he night was cold and a mist covered the grassy plains. I was lost, and did not know where I was going. A soothing sound beckoned to me, and I followed. I came to a lush green pasture and a man dressed in darkness. He was playing the fiddle. I listened to the soft music and he spoke to me without ever opening his mouth. He asked me if I remembered dying? "I’m dead?” I retorted. He smiled and kept playing softly. "Of course.” He said, "that’s why you're here.” Then I remembered. I was hunting in the woods when I was suddenly attacked by a ruthless gang of teenagers. They beat me to death with their clubs and maces. I remembered the pain…..so much pain all over. I didn’t know where they came from.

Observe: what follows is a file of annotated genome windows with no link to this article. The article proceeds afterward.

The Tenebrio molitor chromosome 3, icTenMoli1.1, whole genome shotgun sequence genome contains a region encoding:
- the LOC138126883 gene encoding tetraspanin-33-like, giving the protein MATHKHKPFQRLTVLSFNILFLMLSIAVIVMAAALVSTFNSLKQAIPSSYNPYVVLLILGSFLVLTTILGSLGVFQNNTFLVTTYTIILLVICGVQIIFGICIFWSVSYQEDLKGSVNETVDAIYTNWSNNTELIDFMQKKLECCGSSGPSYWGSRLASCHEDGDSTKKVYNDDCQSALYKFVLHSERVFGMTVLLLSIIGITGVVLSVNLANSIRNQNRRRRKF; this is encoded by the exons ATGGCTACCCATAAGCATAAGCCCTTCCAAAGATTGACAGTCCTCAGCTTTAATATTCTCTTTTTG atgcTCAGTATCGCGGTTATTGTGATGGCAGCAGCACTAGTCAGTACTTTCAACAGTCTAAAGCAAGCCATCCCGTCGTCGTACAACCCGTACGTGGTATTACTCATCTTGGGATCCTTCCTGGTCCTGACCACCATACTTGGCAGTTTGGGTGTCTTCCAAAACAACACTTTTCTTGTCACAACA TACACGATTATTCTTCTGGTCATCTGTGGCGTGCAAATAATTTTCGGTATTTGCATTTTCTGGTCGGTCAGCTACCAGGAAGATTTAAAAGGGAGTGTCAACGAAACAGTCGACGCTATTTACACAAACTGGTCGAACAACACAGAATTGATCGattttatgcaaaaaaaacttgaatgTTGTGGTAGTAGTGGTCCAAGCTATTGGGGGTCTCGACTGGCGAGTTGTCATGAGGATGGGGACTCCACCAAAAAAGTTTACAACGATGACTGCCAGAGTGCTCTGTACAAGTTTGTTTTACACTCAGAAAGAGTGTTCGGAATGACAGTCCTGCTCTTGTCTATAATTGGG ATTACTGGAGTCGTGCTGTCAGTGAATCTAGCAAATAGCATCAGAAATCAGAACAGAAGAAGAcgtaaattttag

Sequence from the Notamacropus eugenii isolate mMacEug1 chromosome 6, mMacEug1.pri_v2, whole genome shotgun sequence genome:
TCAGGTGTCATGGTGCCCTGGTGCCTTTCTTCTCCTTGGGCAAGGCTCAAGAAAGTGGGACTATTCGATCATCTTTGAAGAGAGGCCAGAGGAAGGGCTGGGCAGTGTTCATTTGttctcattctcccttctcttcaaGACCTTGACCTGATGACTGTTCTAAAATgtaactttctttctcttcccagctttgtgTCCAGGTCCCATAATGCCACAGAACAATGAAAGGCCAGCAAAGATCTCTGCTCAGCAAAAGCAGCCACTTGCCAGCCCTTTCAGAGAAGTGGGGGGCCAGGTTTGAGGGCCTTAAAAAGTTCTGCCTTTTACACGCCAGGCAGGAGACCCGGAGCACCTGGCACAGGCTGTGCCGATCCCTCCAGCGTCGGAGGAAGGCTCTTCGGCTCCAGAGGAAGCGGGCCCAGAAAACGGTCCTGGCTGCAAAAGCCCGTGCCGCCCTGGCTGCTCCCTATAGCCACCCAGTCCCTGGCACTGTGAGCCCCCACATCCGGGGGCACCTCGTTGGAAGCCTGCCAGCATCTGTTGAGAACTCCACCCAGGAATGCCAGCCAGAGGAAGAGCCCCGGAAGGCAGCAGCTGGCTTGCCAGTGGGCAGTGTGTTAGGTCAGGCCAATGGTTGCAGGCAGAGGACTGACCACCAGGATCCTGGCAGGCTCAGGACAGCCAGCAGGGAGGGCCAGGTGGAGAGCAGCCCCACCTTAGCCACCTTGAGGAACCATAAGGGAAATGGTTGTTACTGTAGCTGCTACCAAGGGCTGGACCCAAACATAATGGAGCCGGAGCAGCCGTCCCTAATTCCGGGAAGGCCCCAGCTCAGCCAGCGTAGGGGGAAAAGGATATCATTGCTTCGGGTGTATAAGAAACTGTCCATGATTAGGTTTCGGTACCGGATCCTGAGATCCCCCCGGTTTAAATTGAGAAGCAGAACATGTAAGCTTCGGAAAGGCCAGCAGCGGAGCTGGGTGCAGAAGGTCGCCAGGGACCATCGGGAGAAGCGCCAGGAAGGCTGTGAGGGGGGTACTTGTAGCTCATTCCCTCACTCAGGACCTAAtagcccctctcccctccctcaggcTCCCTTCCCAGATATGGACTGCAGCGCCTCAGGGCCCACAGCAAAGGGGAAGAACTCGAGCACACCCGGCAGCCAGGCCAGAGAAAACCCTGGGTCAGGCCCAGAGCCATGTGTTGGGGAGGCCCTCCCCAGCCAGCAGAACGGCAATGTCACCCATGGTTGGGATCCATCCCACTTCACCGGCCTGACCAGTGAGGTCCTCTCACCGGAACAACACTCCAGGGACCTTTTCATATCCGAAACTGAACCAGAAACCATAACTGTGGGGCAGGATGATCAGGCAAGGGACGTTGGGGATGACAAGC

s I recalled this, the fiddler played louder, and the lush green had more people come to it. All of us spoke to each other. I heard an adventurer say he was ambushed in a dungeon he ravaged for treasure and was certain he had cleared it. Another hunter who slept in a cave was attacked by brigands and beaten to death. We heard the tale of a woman who entered a tomb with the intent to grave rob in order to help pay for her husband’s funeral. As she pocketed the golden necklace, the draughr swarmed her and tore her throat out with their teeth. We wanted to ask the fiddler what all of this meant? But when we opened our mouths all that came out was screaming that followed his melancholy tune. We witnessed the fiddler on the green grin as he played fiercer and as he played fiercer more screaming could be heard off in the distance. The distant screaming grew louder as more deceased entered the lush green. We were all prisoners trapped in his purgatory. We were all instruments in the fiddler’s orchestra—our deaths, were music to his ears.